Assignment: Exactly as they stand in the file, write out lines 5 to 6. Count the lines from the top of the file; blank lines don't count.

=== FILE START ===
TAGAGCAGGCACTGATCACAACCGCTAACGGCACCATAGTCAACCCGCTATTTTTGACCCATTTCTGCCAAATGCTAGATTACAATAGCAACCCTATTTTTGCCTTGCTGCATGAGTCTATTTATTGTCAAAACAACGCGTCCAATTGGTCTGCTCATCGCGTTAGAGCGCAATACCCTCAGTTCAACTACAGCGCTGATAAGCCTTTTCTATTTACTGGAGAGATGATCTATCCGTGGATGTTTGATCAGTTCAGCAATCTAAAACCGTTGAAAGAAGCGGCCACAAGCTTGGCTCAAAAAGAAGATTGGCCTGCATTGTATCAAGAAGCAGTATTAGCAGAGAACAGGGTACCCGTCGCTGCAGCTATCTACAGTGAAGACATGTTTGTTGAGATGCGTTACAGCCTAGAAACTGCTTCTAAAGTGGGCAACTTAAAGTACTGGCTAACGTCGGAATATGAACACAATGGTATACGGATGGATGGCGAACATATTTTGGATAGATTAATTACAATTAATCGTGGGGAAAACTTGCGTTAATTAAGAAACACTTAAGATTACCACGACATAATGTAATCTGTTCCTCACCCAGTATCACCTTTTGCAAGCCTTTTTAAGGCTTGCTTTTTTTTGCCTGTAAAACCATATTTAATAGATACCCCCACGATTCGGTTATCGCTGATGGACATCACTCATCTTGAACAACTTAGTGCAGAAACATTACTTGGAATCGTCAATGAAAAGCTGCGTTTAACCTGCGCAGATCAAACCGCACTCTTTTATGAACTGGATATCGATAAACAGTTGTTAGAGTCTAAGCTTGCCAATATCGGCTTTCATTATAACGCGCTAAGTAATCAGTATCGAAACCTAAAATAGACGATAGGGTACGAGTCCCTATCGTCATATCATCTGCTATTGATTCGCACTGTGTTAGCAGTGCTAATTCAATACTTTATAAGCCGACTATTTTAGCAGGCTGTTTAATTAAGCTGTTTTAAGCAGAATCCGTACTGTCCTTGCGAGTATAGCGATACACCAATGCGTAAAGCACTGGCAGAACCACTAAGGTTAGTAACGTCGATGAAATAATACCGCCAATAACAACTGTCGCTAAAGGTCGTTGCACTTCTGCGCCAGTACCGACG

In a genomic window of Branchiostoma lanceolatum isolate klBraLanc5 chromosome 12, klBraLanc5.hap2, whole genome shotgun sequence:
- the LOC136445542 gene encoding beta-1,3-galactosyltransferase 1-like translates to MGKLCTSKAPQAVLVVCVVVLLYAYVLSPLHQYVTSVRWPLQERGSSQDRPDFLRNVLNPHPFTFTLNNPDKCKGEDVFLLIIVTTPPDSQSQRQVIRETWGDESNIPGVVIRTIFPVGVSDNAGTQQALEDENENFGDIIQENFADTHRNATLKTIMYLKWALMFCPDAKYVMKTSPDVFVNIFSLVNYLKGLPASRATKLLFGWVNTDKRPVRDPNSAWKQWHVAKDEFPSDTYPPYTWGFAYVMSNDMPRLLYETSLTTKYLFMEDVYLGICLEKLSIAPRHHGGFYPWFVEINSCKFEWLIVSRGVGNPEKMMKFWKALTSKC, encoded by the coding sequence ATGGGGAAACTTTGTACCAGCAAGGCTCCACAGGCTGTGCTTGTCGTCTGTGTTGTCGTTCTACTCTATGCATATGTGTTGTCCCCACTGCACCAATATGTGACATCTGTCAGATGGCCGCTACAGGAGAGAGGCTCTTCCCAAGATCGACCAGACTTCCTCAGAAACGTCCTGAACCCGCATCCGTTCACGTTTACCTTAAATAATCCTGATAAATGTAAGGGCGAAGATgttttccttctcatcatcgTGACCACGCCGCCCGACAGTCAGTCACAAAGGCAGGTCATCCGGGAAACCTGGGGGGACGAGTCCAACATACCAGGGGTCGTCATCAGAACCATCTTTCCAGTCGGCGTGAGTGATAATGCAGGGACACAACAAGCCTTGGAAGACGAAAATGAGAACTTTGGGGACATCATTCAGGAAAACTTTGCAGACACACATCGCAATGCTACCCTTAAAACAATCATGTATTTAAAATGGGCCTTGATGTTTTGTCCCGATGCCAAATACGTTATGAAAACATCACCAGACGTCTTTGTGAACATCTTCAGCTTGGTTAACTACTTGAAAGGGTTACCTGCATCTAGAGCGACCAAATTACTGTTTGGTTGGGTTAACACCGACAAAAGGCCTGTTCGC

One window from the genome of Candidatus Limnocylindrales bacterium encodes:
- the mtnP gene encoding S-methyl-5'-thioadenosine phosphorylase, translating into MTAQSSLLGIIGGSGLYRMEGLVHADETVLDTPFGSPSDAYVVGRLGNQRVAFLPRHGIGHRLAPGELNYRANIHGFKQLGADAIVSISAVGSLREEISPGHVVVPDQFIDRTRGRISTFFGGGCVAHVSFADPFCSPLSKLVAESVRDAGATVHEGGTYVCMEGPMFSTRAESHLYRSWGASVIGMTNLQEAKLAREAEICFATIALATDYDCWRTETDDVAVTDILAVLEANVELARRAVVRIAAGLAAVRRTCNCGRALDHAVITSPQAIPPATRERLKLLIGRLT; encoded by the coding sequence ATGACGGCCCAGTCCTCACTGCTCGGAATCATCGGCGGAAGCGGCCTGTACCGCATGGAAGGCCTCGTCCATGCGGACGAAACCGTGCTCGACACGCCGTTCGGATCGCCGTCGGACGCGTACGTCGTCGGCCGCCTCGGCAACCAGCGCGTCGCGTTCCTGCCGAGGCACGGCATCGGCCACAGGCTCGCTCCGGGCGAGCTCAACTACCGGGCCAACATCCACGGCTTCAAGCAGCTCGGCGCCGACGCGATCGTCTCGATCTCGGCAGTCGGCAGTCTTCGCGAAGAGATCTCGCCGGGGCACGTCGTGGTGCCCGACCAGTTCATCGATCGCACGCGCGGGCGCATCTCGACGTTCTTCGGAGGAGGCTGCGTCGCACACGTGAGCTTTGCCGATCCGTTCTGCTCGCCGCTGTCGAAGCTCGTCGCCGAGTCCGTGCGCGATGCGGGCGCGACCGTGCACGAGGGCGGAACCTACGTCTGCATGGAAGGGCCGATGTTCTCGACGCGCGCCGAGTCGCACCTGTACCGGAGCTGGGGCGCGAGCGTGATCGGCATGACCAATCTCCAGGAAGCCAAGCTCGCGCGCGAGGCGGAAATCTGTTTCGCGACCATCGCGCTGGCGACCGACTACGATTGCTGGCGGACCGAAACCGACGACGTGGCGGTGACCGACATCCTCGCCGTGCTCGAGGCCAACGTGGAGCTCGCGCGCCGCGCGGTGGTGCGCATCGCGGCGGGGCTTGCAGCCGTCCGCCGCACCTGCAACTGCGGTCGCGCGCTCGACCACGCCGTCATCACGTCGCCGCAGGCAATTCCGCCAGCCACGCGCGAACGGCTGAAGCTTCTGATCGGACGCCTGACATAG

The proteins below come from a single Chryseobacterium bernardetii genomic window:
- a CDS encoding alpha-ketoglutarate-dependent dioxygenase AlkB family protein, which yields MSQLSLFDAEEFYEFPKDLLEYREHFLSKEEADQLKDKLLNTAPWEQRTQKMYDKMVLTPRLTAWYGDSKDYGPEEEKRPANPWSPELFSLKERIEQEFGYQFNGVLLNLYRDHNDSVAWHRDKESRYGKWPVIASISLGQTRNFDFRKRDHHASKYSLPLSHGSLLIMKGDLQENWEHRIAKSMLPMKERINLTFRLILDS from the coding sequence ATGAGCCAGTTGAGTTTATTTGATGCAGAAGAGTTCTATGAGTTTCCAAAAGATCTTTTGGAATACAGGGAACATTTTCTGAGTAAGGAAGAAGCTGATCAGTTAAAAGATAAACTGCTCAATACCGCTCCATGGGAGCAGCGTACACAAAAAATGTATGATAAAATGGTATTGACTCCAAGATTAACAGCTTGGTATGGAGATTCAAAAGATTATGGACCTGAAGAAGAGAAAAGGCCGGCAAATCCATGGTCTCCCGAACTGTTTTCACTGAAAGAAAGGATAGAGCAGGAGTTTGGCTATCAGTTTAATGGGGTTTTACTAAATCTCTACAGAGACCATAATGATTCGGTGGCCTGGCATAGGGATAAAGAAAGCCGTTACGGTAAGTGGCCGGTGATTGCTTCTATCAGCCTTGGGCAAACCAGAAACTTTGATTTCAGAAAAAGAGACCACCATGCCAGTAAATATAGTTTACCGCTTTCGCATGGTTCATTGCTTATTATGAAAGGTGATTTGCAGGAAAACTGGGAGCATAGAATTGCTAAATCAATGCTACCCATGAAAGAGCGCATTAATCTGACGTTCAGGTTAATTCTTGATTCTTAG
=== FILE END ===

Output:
- the mtnP gene encoding S-methyl-5'-thioadenosine phosphorylase, translating into MTAQSSLLGIIGGSGLYRMEGLVHADETVLDTPFGSPSDAYVVGRLGNQRVAFLPRHGIGHRLAPGELNYRANIHGFKQLGADAIVSISAVGSLREEISPGHVVVPDQFIDRTRGRISTFFGGGCVAHVSFADPFCSPLSKLVAESVRDAGATVHEGGTYVCMEGPMFSTRAESHLYRSWGASVIGMTNLQEAKLAREAEICFATIALATDYDCWRTETDDVAVTDILAVLEANVELARRAVVRIAAGLAAVRRTCNCGRALDHAVITSPQAIPPATRERLKLLIGRLT; encoded by the coding sequence ATGACGGCCCAGTCCTCACTGCTCGGAATCATCGGCGGAAGCGGCCTGTACCGCATGGAAGGCCTCGTCCATGCGGACGAAACCGTGCTCGACACGCCGTTCGGATCGCCGTCGGACGCGTACGTCGTCGGCCGCCTCGGCAACCAGCGCGTCGCGTTCCTGCCGAGGCACGGCATCGGCCACAGGCTCGCTCCGGGCGAGCTCAACTACCGGGCCAACATCCACGGCTTCAAGCAGCTCGGCGCCGACGCGATCGTCTCGATCTCGGCAGTCGGCAGTCTTCGCGAAGAGATCTCGCCGGGGCACGTCGTGGTGCCCGACCAGTTCATCGATCGCACGCGCGGGCGCATCTCGACGTTCTTCGGAGGAGGCTGCGTCGCACACGTGAGCTTTGCCGATCCGTTCTGCTCGCCGCTGTCGAAGCTCGTCGCCGAGTCCGTGCGCGATGCGGGCGCGACCGTGCACGAGGGCGGAACCTACGTCTGCATGGAAGGGCCGATGTTCTCGACGCGCGCCGAGTCGCACCTGTACCGGAGCTGGGGCGCGAGCGTGATCGGCATGACCAATCTCCAGGAAGCCAAGCTCGCGCGCGAGGCGGAAATCTGTTTCGCGACCATCGCGCTGGCGACCGACTACGATTGCTGGCGGACCGAAACCGACGACGTGGCGGTGACCGACATCCTCGCCGTGCTCGAGGCCAACGTGGAGCTCGCGCGCCGCGCGGTGGTGCGCATCGCGGCGGGGCTTGCAGCCGTCCGCCGCACCTGCAACTGCGGTCGCGCGCTCGACCACGCCGTCATCACGTCGCCGCAGGCAATTCCGCCAGCCACGCGCGAACGGCTGAAGCTTCTGATCGGACGCCTGACATAG

The proteins below come from a single Chryseobacterium bernardetii genomic window: